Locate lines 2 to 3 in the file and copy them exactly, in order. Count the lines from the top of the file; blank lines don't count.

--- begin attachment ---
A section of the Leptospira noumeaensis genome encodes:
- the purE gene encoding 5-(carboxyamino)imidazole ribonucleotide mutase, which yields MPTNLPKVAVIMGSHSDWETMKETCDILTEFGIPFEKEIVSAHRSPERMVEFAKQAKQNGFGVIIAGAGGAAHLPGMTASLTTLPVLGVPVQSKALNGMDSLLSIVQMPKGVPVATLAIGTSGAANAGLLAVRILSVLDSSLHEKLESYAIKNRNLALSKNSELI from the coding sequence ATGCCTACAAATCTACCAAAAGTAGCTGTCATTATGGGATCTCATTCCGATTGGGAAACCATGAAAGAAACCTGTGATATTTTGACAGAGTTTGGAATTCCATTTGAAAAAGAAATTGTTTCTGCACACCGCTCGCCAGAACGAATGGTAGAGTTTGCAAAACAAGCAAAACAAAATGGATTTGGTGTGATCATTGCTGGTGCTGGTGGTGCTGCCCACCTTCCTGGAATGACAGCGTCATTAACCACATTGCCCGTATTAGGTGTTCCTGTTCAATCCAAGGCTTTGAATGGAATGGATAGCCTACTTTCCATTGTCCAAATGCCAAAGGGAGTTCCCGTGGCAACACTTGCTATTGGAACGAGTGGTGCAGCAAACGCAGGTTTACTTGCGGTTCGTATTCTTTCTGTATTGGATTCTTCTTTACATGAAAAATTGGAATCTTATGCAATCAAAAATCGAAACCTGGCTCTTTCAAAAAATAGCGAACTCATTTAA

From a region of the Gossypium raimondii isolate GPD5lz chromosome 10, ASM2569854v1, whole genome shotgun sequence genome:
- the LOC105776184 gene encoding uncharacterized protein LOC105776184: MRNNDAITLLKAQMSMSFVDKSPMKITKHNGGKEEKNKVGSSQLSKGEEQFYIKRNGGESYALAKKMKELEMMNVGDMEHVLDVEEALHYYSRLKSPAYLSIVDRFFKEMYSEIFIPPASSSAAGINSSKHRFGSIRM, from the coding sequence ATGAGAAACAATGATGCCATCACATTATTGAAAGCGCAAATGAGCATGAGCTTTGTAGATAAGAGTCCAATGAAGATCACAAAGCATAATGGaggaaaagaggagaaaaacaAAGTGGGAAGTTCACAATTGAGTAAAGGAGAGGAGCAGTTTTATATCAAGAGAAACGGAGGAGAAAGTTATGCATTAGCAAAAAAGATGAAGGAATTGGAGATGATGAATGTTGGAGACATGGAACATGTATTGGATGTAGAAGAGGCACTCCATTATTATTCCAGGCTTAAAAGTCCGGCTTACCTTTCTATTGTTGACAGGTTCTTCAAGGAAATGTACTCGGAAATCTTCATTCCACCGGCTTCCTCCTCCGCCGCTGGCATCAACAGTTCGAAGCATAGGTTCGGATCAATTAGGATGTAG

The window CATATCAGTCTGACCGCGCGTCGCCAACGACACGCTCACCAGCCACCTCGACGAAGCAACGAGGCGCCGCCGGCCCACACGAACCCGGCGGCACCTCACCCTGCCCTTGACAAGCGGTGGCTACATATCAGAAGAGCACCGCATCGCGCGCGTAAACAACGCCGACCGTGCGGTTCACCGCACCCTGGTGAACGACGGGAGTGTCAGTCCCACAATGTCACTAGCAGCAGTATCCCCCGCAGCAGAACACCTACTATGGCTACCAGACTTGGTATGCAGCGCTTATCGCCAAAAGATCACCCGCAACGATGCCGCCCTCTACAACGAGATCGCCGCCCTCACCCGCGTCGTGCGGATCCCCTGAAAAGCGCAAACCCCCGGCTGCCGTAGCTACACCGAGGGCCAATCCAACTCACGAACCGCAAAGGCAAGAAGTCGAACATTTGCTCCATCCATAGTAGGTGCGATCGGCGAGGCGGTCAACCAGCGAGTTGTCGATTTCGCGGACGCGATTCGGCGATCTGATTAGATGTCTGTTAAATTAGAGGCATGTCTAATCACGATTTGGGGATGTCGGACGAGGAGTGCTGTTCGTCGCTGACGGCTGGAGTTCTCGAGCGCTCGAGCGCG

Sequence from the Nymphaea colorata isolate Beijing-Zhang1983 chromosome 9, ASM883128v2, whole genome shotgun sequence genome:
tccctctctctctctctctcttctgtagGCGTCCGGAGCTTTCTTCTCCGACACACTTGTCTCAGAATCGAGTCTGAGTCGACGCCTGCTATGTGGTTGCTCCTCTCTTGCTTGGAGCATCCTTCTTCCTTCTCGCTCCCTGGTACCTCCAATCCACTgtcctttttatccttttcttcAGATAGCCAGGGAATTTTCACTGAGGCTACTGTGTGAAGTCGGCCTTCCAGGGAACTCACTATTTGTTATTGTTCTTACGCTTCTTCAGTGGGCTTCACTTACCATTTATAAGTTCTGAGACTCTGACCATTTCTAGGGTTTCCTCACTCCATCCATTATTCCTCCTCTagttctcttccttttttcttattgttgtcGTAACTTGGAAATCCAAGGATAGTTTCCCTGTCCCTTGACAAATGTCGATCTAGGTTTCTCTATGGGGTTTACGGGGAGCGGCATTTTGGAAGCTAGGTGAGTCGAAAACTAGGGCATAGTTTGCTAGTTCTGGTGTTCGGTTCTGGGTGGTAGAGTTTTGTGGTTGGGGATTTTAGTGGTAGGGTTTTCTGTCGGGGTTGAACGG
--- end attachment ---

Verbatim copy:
- the purE gene encoding 5-(carboxyamino)imidazole ribonucleotide mutase, which yields MPTNLPKVAVIMGSHSDWETMKETCDILTEFGIPFEKEIVSAHRSPERMVEFAKQAKQNGFGVIIAGAGGAAHLPGMTASLTTLPVLGVPVQSKALNGMDSLLSIVQMPKGVPVATLAIGTSGAANAGLLAVRILSVLDSSLHEKLESYAIKNRNLALSKNSELI from the coding sequence ATGCCTACAAATCTACCAAAAGTAGCTGTCATTATGGGATCTCATTCCGATTGGGAAACCATGAAAGAAACCTGTGATATTTTGACAGAGTTTGGAATTCCATTTGAAAAAGAAATTGTTTCTGCACACCGCTCGCCAGAACGAATGGTAGAGTTTGCAAAACAAGCAAAACAAAATGGATTTGGTGTGATCATTGCTGGTGCTGGTGGTGCTGCCCACCTTCCTGGAATGACAGCGTCATTAACCACATTGCCCGTATTAGGTGTTCCTGTTCAATCCAAGGCTTTGAATGGAATGGATAGCCTACTTTCCATTGTCCAAATGCCAAAGGGAGTTCCCGTGGCAACACTTGCTATTGGAACGAGTGGTGCAGCAAACGCAGGTTTACTTGCGGTTCGTATTCTTTCTGTATTGGATTCTTCTTTACATGAAAAATTGGAATCTTATGCAATCAAAAATCGAAACCTGGCTCTTTCAAAAAATAGCGAACTCATTTAA

From a region of the Gossypium raimondii isolate GPD5lz chromosome 10, ASM2569854v1, whole genome shotgun sequence genome: